I love technology! I love gadgets and tools and apps! I love my iPhone and iPad and MacBook (yes, I drank the Apple Kool-Aid a few years back)! I’m a junkie for learning and productivity and effectiveness. I’m a sucker for gadgets and apps that make it easier to complete tasks faster.
In fact, I can spend an entire day being completely unproductive while working with productivity tools. Do you see the problem? Can you relate?
Before there was such thing as an iPhone or iPad, I wrote in my book, Culture Wars, “You may have joined the Adrenaline Culture if you don’t own a watch or a telephone—they own you.”
Wow! Maybe I should go back and read that book again!
It is so incredibly easy for us to become slaves to the very tools that are, theoretically, designed to assist us. We are constantly available and interruptible, so much so that we can’t manage to finish a conversation with a flesh-and-blood person in front of us because of the intrusions of our devices.
Not only that, we have created the expectation that we are instantly accessible—all day, every day. Because of that, we have people in our lives who become incredibly frustrated with us if we don't answer every phone call, instantly reply to every text message, and respond to email within 30 minutes.
Well, my friends, it is time to show our technology who’s boss!
Wouldn’t it be great if it were that simple? The truth is, we didn’t get here overnight, and we won’t regain balance and margin overnight either. But, if we don’t start with some positive steps in the right direction today, we won’t be where we need to be tomorrow, or next week, or next year.
So, here are four suggested first steps:
1. Deliberately take some time every day to be unavailable. Start with 15 minutes a day that you are actually not in the same room with your technology. Take a walk. Take a nap. Do something unconnected and unplugged. No excuses (I might miss an important message … I might need to take a picture … What if there is an emergency …).
2. Set boundaries and expectations. Plan in advance how you will respond to and process phone calls, texts, and emails. Voicemail is a wonderful tool. My outgoing voicemail message actually tells people that I only check it a couple of times per day and asks them for specific information so I can be prepared when I return the call. Because I have set that expectation, I can truly check messages on my schedule instead of someone else’s.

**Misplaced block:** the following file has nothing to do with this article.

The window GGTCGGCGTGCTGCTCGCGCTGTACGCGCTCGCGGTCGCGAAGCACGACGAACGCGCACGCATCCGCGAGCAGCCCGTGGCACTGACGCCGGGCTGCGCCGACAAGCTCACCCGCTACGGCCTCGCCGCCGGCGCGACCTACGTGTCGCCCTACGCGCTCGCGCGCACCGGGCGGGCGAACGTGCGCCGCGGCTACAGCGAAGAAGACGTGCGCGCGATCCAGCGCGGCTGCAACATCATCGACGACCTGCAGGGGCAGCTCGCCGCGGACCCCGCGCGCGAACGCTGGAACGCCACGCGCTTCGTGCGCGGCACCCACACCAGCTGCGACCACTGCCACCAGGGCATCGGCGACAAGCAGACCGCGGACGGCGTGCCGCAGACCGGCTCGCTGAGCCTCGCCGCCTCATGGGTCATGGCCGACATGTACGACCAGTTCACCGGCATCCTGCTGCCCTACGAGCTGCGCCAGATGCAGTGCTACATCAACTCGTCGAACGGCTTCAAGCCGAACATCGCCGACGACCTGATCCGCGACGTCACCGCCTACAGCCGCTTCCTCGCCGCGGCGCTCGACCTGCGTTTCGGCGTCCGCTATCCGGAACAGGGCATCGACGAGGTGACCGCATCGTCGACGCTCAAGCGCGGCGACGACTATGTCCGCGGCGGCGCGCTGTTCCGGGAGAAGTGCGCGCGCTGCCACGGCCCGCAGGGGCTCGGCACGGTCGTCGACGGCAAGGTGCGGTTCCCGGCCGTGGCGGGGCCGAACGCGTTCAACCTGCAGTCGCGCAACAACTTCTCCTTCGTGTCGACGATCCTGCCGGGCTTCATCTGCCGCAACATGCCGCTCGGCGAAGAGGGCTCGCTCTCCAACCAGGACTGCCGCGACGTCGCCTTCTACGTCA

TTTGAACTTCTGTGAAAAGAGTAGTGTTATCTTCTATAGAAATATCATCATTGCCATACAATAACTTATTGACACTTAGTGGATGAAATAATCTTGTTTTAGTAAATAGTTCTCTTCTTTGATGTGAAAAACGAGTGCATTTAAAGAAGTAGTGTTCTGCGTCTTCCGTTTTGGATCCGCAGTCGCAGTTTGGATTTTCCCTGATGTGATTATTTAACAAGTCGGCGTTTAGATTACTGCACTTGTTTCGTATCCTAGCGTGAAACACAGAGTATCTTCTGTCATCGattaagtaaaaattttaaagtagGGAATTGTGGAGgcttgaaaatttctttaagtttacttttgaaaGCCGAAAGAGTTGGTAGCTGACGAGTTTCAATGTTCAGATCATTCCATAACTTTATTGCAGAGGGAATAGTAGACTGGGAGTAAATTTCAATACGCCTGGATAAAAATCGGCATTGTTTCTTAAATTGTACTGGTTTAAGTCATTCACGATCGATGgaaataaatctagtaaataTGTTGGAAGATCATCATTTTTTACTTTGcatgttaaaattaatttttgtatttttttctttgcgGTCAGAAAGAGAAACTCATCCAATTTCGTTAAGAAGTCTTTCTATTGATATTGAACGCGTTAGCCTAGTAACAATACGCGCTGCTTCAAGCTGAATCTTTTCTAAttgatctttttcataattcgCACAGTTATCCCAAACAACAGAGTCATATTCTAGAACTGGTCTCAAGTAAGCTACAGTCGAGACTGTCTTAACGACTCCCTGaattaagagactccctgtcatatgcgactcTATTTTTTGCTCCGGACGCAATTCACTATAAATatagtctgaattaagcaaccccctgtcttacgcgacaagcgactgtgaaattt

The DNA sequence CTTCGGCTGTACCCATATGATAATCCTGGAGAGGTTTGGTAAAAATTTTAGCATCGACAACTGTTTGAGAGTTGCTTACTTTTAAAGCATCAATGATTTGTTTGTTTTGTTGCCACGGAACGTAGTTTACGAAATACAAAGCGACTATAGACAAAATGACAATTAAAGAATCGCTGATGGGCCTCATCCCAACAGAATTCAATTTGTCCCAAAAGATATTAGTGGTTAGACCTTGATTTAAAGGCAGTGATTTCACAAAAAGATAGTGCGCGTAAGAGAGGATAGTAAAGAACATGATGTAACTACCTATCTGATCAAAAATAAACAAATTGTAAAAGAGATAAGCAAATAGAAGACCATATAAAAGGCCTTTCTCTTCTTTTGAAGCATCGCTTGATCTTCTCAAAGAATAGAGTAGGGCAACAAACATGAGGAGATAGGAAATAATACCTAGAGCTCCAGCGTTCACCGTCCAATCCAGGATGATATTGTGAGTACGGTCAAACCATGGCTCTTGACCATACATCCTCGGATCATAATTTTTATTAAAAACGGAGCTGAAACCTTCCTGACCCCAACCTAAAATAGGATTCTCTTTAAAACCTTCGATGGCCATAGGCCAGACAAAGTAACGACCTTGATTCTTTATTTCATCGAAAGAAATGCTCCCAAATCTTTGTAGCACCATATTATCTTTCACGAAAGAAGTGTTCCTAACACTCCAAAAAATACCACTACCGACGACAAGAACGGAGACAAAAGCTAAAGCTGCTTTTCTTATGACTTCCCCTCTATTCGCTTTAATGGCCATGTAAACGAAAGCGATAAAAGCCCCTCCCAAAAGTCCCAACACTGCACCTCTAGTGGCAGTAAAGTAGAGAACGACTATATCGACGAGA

3. Schedule the technology interactions that you can. Determine in advance the two or three times a day that you will check and respond to email. Try this: 30 minutes mid-morning, 30 minutes mid-afternoon, 30 minutes at the end of the work day. If you can’t manage a complete day’s worth of email in 90 minutes, your problem is bigger than technology.
4. Wherever you are, be all there. Don’t let technology rob you of real, human interaction. Always choose your family over your technology. Always choose conversation with your lunch companion over the call that comes in during lunch.
There is so much more I could say on this matter. But for now, let me remind you that your life matters to God. If your technology doesn’t support that as your assistant, you may need to fire it as your boss.
Photo source: Depositphotos
Gerry Lewis serves as Executive Director of the Harvest Baptist Association in Decatur, Texas. He is also a Church Consultant and Leadership Coach. His weekly blog and podcasts can be found at drgerrylewis.com.www